Associated Newspapers has entered a consultation over the future of the London Lite after announcing plans today which could result in its closure.
The national newspaper publishing division of Daily Mail & General Trust said this afternoon that it was considering ceasing publication of the weekday freesheet, putting around 36 staff jobs at risk.
The announcement comes just two weeks after the London Evening Standard, which DMGT holds a 25 per cent stake in, went free and a little over a month since News International‘s rival freesheet, thelondonpaper, ceased publication.
Steve Auckland, managing director of Associated Newspapers Free Division, said: “The latest development in the London afternoon free newspaper space dictates that we look again at the future of London Lite.
“Despite reaching a large audience with an excellent editorial format, we are concerned about the commercial viability in this highly competitive area.”
Press Gazette understands Associated’s consultation with employees will take place before a final decision is taken about job losses.
After buying the Standard from DMGT in January, Russian billionaire Alexander Lebedev transformed it into a free newspaper earlier this month – ending a 182-year history of charging for the title.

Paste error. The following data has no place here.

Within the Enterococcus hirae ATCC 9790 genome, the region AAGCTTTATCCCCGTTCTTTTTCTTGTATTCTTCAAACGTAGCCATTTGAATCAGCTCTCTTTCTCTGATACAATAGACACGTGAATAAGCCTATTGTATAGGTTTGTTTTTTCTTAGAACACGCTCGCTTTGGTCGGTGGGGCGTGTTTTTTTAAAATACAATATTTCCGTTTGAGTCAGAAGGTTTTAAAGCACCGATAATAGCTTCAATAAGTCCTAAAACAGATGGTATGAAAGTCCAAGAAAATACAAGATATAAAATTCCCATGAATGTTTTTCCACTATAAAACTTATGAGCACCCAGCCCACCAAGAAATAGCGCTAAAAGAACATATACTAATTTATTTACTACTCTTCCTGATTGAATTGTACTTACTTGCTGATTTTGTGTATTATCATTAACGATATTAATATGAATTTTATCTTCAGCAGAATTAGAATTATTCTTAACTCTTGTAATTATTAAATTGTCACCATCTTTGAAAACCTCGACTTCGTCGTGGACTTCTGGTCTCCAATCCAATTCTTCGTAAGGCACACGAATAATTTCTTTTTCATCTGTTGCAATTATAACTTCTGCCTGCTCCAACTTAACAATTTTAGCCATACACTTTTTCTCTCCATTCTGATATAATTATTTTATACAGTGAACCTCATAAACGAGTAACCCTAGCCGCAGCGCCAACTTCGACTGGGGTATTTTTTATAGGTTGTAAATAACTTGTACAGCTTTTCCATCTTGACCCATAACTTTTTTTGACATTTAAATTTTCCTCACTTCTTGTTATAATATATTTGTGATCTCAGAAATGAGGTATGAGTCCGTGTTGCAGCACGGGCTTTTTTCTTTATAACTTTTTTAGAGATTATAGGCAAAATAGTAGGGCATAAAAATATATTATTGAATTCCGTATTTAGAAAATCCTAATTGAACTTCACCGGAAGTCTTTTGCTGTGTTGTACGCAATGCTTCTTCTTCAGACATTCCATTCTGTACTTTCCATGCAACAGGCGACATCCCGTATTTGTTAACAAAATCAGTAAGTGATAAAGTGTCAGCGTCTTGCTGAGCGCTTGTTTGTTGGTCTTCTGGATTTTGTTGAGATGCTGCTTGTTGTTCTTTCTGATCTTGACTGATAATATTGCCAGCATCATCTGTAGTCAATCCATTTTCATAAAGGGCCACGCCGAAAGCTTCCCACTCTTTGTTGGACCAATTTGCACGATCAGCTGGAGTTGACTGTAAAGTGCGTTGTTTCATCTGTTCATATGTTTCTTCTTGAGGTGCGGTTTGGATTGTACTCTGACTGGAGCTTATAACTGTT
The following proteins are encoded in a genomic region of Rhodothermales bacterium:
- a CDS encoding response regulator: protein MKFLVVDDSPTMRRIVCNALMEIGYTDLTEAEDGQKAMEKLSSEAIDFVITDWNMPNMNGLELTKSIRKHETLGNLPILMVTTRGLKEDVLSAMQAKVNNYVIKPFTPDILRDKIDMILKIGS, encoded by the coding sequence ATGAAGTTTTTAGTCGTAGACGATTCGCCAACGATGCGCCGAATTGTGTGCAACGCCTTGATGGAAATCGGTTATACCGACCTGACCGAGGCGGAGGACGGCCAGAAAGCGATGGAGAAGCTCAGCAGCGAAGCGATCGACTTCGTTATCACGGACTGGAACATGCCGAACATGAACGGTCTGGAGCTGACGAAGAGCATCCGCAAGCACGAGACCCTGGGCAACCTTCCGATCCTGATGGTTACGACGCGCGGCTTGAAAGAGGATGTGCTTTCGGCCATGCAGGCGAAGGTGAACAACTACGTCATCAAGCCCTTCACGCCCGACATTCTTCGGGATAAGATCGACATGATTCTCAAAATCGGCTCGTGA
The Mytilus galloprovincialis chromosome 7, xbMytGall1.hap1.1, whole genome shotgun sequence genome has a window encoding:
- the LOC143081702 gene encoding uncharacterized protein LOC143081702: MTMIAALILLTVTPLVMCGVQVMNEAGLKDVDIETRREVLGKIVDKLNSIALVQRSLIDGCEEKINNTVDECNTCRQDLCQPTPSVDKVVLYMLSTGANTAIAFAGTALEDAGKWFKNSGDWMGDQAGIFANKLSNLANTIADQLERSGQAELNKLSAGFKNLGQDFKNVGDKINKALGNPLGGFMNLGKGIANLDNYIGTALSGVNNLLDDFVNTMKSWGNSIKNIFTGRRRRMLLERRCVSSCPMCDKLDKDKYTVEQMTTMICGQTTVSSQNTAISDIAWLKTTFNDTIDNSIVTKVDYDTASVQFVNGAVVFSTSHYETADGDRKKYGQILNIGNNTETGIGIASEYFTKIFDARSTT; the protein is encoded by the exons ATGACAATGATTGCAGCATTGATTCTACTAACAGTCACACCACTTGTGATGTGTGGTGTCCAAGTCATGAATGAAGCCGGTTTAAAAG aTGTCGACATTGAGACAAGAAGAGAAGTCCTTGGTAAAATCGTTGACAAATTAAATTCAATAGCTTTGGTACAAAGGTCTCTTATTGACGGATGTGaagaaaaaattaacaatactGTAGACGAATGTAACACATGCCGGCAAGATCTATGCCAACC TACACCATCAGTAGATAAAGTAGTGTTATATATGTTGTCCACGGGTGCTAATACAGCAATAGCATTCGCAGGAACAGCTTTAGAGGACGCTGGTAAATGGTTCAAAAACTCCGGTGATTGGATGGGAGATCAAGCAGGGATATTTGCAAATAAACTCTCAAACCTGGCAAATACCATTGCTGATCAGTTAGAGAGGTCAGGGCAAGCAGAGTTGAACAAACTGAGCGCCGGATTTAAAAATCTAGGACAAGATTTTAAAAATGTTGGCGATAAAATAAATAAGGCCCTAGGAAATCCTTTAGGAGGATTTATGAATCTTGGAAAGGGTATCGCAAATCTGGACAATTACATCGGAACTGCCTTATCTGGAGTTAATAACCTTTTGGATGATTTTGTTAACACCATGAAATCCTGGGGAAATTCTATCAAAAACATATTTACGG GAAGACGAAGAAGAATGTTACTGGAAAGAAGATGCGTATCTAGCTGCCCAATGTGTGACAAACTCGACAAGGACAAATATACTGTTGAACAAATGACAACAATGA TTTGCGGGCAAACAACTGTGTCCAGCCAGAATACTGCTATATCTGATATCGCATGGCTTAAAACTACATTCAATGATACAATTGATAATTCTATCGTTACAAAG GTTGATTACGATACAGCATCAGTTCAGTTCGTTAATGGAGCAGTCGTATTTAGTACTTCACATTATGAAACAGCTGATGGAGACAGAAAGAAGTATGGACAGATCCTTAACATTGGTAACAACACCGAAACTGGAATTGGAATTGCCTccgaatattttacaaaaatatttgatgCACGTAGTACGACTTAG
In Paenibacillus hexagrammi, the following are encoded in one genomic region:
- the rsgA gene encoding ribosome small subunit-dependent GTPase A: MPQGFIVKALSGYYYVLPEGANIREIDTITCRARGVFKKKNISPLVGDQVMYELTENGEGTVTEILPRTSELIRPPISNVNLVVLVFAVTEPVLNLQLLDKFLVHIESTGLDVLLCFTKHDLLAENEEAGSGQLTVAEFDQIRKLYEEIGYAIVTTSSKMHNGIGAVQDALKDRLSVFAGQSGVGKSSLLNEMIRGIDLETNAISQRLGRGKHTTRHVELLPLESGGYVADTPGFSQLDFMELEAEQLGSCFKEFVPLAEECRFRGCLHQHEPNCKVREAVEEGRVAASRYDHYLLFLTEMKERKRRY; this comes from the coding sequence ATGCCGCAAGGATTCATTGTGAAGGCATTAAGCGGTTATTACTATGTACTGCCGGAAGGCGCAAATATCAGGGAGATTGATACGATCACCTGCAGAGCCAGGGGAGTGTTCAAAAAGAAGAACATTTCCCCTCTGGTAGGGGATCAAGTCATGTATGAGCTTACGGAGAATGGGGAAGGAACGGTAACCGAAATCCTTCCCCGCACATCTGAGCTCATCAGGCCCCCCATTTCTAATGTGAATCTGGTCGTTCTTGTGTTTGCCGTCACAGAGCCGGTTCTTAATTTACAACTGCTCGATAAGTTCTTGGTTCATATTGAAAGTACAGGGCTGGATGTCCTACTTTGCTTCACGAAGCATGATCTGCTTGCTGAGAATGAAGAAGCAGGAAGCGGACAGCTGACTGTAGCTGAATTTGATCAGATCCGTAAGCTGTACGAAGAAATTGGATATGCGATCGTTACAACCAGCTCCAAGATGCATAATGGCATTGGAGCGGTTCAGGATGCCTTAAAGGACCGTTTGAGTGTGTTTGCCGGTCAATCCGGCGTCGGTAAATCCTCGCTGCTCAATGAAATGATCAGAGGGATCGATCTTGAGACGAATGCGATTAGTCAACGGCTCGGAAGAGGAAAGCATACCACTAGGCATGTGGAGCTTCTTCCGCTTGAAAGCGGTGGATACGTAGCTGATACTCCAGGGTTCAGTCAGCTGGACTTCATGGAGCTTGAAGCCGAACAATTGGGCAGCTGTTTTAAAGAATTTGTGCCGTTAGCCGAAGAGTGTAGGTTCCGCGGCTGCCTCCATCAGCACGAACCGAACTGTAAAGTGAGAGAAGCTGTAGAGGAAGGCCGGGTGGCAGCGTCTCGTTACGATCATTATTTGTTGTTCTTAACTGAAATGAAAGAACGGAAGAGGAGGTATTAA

Converting the 50p newspaper to a free paper more than doubled its daily circulation of around 250,000 to in excess of 600,000 each weekday and put additional pressure on the Lite, which is handed out every weekday afternoon and evening across central London and has a distribution of just over 400,000.
Despite assurances that it was “business as usual” for the Lite from executives, speculation mounted that DMGT would close the paper which it set up in 2006 and is now estimated to run losses of around £10m a year.
News International closure its loss-making free evening newspaper, thelondonpaper, put 60 staff at risk of redundancy.
James Murdoch, son of Rupert and chairman and chief executive of News Corp in Europe and Asia, said the paper was being closed as performance of the business in a difficult free evening newspaper sector had “fallen short of expectations”.
That announcement brought to an end the London freesheet war which began three years ago when News International committed to launching thelondonpaper and rival Associated Newspapers quickly began producing its own afternoon freesheet to protect the London Evening Standard, which it then solely owned.